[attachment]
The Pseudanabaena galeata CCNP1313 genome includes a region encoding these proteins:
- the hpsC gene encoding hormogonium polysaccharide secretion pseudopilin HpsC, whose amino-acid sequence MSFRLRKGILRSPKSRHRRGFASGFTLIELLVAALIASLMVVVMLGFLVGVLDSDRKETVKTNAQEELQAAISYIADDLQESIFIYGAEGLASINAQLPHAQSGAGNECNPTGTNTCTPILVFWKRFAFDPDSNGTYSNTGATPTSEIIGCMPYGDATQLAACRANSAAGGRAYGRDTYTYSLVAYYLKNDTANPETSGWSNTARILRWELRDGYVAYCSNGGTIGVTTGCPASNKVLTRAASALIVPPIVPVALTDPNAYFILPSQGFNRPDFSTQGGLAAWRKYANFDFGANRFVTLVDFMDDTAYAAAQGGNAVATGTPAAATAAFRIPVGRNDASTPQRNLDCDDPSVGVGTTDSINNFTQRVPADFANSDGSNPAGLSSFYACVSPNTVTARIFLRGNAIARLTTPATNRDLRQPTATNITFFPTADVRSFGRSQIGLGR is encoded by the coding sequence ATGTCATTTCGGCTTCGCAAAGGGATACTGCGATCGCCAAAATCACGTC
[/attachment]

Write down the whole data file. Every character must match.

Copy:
The Pseudanabaena galeata CCNP1313 genome includes a region encoding these proteins:
- the hpsC gene encoding hormogonium polysaccharide secretion pseudopilin HpsC, whose amino-acid sequence MSFRLRKGILRSPKSRHRRGFASGFTLIELLVAALIASLMVVVMLGFLVGVLDSDRKETVKTNAQEELQAAISYIADDLQESIFIYGAEGLASINAQLPHAQSGAGNECNPTGTNTCTPILVFWKRFAFDPDSNGTYSNTGATPTSEIIGCMPYGDATQLAACRANSAAGGRAYGRDTYTYSLVAYYLKNDTANPETSGWSNTARILRWELRDGYVAYCSNGGTIGVTTGCPASNKVLTRAASALIVPPIVPVALTDPNAYFILPSQGFNRPDFSTQGGLAAWRKYANFDFGANRFVTLVDFMDDTAYAAAQGGNAVATGTPAAATAAFRIPVGRNDASTPQRNLDCDDPSVGVGTTDSINNFTQRVPADFANSDGSNPAGLSSFYACVSPNTVTARIFLRGNAIARLTTPATNRDLRQPTATNITFFPTADVRSFGRSQIGLGR is encoded by the coding sequence ATGTCATTTCGGCTTCGCAAAGGGATACTGCGATCGCCAAAATCACGTC